Released: 2016, Relapse Records
Reviewer: Peter Atkinson
New Zealand's Ulcerate set the bar pretty high for themselves with 2013's masterful Vermis. With its technical grace, genuinely savage intensity and wildly unorthodox construction, the album took death metal to bold new extremes and was heavy in every sense of the word.
Shrines Of Paralysis, the trio's fifth album, essentially picks up where Vermis left off - and pretty much stays it course. Indeed, much of what I said about Vermis in my October 2013 review is true of Shrines – hence the lower score this time out as it seems more of a drawn-out continuation than a truly new chapter. But the fact remains, Shrines is a veritable cyclone of riffs that come from every angle, turbulent tempos, serpentine rhythms and bassist/vocalist Paul Kelland's unrelenting roar that will pin you to the back of your chair like the guy in those old Maxell tape ads for the better part of an hour.
Shrines doesn't waste any time getting things rolling with “Abrogation” and its steady barrage of Michael Hoggard's guitaring and Jamie Saint Merat's drum fusillades that go all over the place but nevertheless move things forward at a steady clip. Things just keeps building from there. “Yield To Naught” and “There Are No Saviours” grow longer and more chaotic, ultimately leading up to the titanic title track.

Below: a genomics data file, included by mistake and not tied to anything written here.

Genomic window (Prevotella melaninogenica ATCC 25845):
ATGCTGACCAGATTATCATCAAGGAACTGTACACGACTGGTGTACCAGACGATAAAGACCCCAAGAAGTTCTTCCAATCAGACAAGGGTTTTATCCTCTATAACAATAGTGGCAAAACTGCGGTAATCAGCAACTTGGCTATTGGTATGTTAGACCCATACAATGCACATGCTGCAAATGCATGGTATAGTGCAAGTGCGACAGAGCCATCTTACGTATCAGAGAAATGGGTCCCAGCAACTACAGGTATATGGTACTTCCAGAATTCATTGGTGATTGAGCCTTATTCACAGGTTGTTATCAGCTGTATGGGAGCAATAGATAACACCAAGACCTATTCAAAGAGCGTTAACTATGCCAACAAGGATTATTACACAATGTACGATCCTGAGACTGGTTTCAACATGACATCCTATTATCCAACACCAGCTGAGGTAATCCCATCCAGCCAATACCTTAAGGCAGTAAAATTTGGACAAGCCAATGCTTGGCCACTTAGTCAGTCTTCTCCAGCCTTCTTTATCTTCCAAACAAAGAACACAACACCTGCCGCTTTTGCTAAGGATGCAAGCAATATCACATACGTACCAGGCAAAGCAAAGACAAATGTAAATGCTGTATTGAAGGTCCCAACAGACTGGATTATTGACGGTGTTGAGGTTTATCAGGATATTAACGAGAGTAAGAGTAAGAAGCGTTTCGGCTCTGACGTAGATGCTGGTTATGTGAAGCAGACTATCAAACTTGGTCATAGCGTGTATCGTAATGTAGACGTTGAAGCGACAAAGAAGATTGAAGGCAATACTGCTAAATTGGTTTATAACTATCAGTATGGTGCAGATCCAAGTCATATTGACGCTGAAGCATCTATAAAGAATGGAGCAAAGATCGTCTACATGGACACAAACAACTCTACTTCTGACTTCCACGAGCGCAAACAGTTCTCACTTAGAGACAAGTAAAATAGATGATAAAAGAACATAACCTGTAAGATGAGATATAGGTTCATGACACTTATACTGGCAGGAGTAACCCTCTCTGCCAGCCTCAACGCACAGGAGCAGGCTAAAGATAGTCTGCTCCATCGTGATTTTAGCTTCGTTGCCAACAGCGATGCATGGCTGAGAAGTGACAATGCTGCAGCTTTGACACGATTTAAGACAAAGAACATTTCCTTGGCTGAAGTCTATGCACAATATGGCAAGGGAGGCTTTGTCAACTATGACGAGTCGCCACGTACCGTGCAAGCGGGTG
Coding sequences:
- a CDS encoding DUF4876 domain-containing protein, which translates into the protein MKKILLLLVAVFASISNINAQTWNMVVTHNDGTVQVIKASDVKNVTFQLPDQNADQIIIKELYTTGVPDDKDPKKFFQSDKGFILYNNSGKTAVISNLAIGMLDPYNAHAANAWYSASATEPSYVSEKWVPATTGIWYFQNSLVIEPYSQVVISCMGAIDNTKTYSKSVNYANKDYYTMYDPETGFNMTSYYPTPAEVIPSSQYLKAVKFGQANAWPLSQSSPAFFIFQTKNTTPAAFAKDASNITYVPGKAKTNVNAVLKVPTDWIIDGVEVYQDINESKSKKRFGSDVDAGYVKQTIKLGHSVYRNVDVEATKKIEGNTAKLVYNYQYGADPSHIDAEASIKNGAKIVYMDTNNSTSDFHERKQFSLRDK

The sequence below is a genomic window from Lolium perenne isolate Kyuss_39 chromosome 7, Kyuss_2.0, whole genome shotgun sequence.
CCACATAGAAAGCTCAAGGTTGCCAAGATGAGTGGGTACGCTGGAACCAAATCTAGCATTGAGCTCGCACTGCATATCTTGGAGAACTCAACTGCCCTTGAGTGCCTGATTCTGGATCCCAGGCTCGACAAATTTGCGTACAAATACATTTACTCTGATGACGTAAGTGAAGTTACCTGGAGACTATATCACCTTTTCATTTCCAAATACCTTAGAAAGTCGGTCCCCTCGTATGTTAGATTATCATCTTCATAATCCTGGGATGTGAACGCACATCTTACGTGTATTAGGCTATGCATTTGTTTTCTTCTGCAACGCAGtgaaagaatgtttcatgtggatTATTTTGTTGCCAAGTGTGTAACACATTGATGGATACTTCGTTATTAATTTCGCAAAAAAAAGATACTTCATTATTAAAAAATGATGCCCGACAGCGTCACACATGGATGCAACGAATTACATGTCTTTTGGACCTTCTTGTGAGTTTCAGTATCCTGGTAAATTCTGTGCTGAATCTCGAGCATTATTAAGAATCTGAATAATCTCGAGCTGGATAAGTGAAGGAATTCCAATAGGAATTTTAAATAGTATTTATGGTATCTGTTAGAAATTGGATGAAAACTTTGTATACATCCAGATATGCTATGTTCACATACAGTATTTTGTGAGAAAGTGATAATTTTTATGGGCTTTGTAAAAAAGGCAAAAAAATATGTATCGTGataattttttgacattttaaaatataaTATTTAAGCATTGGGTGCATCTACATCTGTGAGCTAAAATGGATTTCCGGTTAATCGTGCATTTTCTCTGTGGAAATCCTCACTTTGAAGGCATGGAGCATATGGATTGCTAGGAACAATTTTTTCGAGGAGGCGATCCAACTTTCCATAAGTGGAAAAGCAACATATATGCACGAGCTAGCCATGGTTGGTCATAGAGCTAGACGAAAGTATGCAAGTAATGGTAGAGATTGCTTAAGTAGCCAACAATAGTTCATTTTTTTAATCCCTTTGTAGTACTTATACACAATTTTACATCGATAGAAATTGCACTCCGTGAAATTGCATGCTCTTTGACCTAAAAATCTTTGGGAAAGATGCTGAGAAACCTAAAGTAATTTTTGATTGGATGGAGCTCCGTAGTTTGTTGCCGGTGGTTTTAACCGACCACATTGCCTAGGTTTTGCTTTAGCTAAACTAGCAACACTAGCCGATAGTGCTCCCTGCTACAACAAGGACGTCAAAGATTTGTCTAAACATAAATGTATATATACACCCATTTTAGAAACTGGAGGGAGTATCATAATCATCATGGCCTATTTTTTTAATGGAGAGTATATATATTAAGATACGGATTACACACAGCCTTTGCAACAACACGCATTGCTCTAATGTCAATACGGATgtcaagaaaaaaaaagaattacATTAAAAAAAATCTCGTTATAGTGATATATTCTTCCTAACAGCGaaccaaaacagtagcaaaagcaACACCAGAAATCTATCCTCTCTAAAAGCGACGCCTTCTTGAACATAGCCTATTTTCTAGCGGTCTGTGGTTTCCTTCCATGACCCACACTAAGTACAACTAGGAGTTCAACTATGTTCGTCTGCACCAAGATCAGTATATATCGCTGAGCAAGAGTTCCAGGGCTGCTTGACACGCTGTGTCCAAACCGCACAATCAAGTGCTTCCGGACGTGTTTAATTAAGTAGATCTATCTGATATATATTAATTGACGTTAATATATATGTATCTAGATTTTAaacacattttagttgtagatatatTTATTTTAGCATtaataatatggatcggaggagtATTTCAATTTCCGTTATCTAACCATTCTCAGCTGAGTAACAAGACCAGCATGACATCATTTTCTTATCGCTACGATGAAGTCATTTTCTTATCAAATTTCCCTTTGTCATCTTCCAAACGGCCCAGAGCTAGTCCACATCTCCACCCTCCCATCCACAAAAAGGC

At 9:26, “Shrines Of Paralysis” is the most epic tune on an album full of them - “Abrogation” is the shortest song at 5:52, not counting the Godfleshy curiosity “Bow Of Spite” that acts as bridge between the front and back halves – and lends a smothering doomy heft to its technical sophistication and grandiosity, making it a truly staggering, almost oppressive denouement to act one. The comparative brevity and sparseness of “Bow Of Spite” comes almost as a relief afterwards.
The second act provides a bit more space to breathe than the first, if only by a matter of degrees. “Chasm Of Fire,” which follows “Spite,” mixes its dizzying complexity and brutal fits with moments of relative calm and is perhaps the most dynamically diverse song here. “Extinguished Light” eases into its mammoth, nearly nine-minute framework and has an ebb and flow not unlike “Chasm” and plenty of atmosphere between tantrums. “End The Hope” offers the same sort of head-fake mellow start, but soon launches into attack mode and closes the album out with a particularly fearsome flourish.
At 58 minutes, Shrines can be a bit of an endurance test. It's definitely a lot take in – or just to take, period – all in one sitting, as punishing as it is for much of its duration. Indeed, essentially splitting the album into two parts was smart move by the band, whether it was calculated or not. It allows for a natural break, some time to lick your wounds as it were, before the beating begins anew.